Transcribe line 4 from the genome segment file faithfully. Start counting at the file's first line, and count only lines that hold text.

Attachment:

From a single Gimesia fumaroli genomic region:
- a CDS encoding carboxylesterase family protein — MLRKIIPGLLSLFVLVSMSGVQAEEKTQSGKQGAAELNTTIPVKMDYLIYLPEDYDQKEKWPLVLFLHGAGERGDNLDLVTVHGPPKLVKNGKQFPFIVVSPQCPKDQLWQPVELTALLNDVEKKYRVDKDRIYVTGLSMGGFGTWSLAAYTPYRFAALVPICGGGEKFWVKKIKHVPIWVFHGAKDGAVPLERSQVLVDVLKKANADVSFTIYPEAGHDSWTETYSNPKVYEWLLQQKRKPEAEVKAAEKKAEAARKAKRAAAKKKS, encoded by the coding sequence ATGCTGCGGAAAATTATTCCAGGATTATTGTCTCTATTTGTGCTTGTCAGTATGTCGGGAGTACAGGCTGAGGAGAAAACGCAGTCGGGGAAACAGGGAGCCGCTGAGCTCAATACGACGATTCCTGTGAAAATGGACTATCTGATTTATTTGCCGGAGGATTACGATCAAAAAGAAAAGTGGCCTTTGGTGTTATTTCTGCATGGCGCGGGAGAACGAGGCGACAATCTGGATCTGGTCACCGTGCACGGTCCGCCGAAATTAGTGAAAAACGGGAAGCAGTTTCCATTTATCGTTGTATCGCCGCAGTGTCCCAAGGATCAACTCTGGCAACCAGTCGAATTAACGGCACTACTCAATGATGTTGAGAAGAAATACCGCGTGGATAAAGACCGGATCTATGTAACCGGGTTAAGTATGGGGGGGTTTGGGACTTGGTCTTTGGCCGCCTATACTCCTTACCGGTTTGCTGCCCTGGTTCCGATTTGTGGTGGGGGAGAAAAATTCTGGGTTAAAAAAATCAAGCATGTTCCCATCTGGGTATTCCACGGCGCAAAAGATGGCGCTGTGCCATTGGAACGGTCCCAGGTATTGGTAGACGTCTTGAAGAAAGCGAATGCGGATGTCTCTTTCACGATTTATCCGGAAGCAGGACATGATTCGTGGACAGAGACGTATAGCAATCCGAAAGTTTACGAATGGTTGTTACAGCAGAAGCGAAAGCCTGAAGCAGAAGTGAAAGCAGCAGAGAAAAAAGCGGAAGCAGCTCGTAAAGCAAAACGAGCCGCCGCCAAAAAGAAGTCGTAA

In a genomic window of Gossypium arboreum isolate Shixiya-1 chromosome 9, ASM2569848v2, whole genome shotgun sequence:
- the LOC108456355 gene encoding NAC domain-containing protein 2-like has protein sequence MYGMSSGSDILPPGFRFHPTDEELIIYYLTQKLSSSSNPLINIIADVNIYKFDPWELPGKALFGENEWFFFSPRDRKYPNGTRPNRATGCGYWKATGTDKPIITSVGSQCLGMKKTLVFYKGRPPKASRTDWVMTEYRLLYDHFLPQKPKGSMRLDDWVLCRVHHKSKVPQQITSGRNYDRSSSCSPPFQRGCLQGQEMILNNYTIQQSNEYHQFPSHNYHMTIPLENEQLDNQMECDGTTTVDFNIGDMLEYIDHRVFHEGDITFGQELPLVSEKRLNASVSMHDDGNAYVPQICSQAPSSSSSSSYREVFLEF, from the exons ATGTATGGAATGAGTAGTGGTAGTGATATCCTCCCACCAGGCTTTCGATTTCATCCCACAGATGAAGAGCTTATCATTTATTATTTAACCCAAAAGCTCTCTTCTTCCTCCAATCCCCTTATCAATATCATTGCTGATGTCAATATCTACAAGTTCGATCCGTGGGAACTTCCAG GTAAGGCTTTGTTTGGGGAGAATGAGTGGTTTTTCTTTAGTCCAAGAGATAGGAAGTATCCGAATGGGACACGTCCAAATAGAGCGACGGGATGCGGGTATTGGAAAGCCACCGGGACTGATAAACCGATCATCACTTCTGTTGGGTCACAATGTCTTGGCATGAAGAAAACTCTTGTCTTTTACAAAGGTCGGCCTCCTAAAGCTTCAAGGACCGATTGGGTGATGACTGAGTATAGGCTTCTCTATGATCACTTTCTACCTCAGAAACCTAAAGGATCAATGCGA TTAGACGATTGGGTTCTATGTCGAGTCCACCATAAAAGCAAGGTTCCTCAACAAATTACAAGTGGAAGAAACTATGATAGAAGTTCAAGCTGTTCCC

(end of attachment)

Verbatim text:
- the LOC108456355 gene encoding NAC domain-containing protein 2-like has protein sequence MYGMSSGSDILPPGFRFHPTDEELIIYYLTQKLSSSSNPLINIIADVNIYKFDPWELPGKALFGENEWFFFSPRDRKYPNGTRPNRATGCGYWKATGTDKPIITSVGSQCLGMKKTLVFYKGRPPKASRTDWVMTEYRLLYDHFLPQKPKGSMRLDDWVLCRVHHKSKVPQQITSGRNYDRSSSCSPPFQRGCLQGQEMILNNYTIQQSNEYHQFPSHNYHMTIPLENEQLDNQMECDGTTTVDFNIGDMLEYIDHRVFHEGDITFGQELPLVSEKRLNASVSMHDDGNAYVPQICSQAPSSSSSSSYREVFLEF, from the exons ATGTATGGAATGAGTAGTGGTAGTGATATCCTCCCACCAGGCTTTCGATTTCATCCCACAGATGAAGAGCTTATCATTTATTATTTAACCCAAAAGCTCTCTTCTTCCTCCAATCCCCTTATCAATATCATTGCTGATGTCAATATCTACAAGTTCGATCCGTGGGAACTTCCAG GTAAGGCTTTGTTTGGGGAGAATGAGTGGTTTTTCTTTAGTCCAAGAGATAGGAAGTATCCGAATGGGACACGTCCAAATAGAGCGACGGGATGCGGGTATTGGAAAGCCACCGGGACTGATAAACCGATCATCACTTCTGTTGGGTCACAATGTCTTGGCATGAAGAAAACTCTTGTCTTTTACAAAGGTCGGCCTCCTAAAGCTTCAAGGACCGATTGGGTGATGACTGAGTATAGGCTTCTCTATGATCACTTTCTACCTCAGAAACCTAAAGGATCAATGCGA TTAGACGATTGGGTTCTATGTCGAGTCCACCATAAAAGCAAGGTTCCTCAACAAATTACAAGTGGAAGAAACTATGATAGAAGTTCAAGCTGTTCCC